But now I am being replaced by batteries –
Some are not included.

Don’t you remember your bicycle-bell
That served you so well.
The power of your thumb
Let others know “here I come.”

Now, when we're broken we are just discarded.
But before, we were always restarted.
Later that day,
A spinning top came my way.

Such fun we had together,
Comparing revolutions,
Sharing recollections.

I felt the key engage with my shaft.
I’m ready to go.
My winders found me so cute,
They laughed.

I wish I could wind myself up.
What a novelty that would be.
Oh no, they’ve lost the key!

Robert Brandon


I was only three when World war II started, so was in the very fortunate position of growing up with the situation and having no first hand knowledge of those long gone halcyon days called 'peace' to which my Mother often referred.

I often wonder how the present generation of young people would handle the circumstances of the early forties - I expect they would act in the same way that we did.  

To us, death and destruction where commonplace; when I look back and realise that any day that I left the house for school might well have been the last time I would ever see my Mother, it seems strange to recollect that these thoughts never once crossed my mind. Such was the degree to which we were accustomed to those times.  

But what were those times like exactly?

Well, as I have already said, I was used to growing up in what effectively was a front line battle zone. In those days everyone pulled together to help their neighbour. I remember the lounge of the next door house being filled with racks of clothing which belonged in a shop owned by a friend of our neighbour who had been 'bombed out' - this being the term used for such unfortunate circumstances. If you were out anywhere and not close to a public air raid shelter, you would be invited into the nearest private one by the occupants, some shelters where actually inside and it is hard to imagine nowadays inviting perfect strangers into your home.  

The highlight of life was, after a raid, to go out to collect shrapnel which was collected and recycled (incidentally, that word was unknown then, the shrapnel simply went towards the war effort), and when you were lucky enough to find an intact shell nose cone - well, wow! you were head of your gang for the rest of the day! I remember personally finding several and the receipt of the accolades which went with such a find.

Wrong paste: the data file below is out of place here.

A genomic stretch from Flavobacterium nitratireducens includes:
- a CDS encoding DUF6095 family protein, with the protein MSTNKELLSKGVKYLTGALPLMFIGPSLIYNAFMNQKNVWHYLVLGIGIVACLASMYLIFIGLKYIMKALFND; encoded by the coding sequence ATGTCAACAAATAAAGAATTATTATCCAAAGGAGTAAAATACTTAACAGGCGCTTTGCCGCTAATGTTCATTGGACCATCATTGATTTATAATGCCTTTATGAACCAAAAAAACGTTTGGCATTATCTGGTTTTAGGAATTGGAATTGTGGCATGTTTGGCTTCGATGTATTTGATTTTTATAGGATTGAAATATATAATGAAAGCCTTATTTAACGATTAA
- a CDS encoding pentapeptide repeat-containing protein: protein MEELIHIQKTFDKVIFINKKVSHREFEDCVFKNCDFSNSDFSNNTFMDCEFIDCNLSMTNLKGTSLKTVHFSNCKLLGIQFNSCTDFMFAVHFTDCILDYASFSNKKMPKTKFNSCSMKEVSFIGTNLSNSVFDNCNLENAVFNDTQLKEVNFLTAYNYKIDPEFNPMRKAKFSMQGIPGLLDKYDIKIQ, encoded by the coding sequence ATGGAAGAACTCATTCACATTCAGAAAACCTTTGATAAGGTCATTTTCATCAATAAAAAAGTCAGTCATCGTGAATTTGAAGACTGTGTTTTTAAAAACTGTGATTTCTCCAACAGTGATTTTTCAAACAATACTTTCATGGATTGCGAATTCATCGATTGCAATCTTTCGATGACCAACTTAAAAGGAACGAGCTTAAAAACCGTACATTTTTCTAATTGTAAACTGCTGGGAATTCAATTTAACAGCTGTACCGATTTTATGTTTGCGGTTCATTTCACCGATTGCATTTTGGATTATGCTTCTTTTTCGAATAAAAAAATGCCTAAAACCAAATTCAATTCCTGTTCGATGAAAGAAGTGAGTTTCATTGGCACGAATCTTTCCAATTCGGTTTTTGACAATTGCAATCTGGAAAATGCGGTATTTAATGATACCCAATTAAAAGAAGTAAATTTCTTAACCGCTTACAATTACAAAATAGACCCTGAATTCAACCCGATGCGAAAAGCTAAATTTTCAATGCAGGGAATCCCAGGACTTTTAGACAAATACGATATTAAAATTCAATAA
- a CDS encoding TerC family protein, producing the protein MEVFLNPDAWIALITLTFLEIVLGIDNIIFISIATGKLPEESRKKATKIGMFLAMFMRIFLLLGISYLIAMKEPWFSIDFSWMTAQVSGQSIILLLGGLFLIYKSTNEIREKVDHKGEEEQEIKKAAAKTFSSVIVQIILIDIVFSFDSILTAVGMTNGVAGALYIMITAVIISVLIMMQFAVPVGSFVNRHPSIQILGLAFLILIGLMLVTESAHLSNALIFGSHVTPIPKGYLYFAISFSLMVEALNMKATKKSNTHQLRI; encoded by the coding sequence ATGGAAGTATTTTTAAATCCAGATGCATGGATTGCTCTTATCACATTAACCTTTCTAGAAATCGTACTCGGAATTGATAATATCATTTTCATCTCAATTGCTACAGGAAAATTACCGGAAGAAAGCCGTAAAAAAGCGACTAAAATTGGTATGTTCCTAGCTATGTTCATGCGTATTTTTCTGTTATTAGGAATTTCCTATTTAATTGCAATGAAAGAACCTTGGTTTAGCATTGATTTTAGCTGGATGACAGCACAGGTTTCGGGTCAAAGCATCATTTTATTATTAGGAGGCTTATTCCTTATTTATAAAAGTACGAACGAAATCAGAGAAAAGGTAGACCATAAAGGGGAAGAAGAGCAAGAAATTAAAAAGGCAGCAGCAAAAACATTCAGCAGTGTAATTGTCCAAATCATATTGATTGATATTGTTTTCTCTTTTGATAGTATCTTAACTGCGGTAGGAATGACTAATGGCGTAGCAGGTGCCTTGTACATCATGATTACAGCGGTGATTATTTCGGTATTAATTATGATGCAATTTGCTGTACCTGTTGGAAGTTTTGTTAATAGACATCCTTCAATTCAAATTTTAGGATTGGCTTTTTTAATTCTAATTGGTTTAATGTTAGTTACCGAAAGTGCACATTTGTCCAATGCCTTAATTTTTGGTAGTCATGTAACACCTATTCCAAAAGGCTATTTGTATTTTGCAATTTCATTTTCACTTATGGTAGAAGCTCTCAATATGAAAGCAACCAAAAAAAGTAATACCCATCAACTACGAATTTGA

Of course every thing was on ration with endless queues for their purchase, and so many things we take for granted now where simply unavailable then, I didn't taste a banana until I was gone ten, oranges, lemons too were unavailable. But, for some reason which I cannot understand, rice was in plentiful supply - we always seemed to be having rice pudding for school dinners which is why I hate it so much. Fuel for private motoring was not allowed, many people laid their cars up for the duration but some discovered the possibility of running cars on town gas. You would see a car with a large bag on its roof, this contained gas filled from a domestic gas point indoors. Another method involved having a trailer which carried some sort of furnace which produced gas (methane I think in this case). I recollect seeing buses towing these gadgets.  

Some enemy pilots considered it good sport to shoot up innocent civilians, a school friend of mine was walking down the road when he hears the unmistakable sound of an ME109 (we all knew them all) He dived for cover into a shop doorway but in so doing left his brightly coloured scarf lying on the pavement. The fighter having passed over, he picked up his scarf only to find it riddled with bullet holes!  

Later on, we had the first of the V1's or 'Doodlebugs' as they were called. The first came over on June 13th 1944, and I recollect very clearly leaning out of my bedroom window wondering what it was. The drill soon became established, if you heard one and the engine stopped, throw yourself flat and hope, you had about ten seconds before the explosion to sort yourself out. Far deadlier and sinister were the V2's. These were the first ICBM's, they arrived without warning and the philosophy was that if you heard the explosion you had survived, if you hadn't then it didn't matter anyway.  

I always liked it when either the King or Mr Churchill broadcast on the wireless on account of my being allowed to stop up late to listen, and when, on May 8th 1945, it was over at last, I recollect all the great rejoicings and street parties which took place. By then I was coming up to my ninth birthday, so my most formative years were spent in a war situation. Thanks to my parents, at no time was I worried or scared although they must have been frightened over the possibility of a Nazi invasion in the summer of 1940. The two legacies I have most inherited from this period are a reluctance to throw anything away and being a heavy sleeper - we lived some five miles from Biggin Hill airfield during the Battle of Britain. The guns never kept me awake!  

(c) Henry Dallimore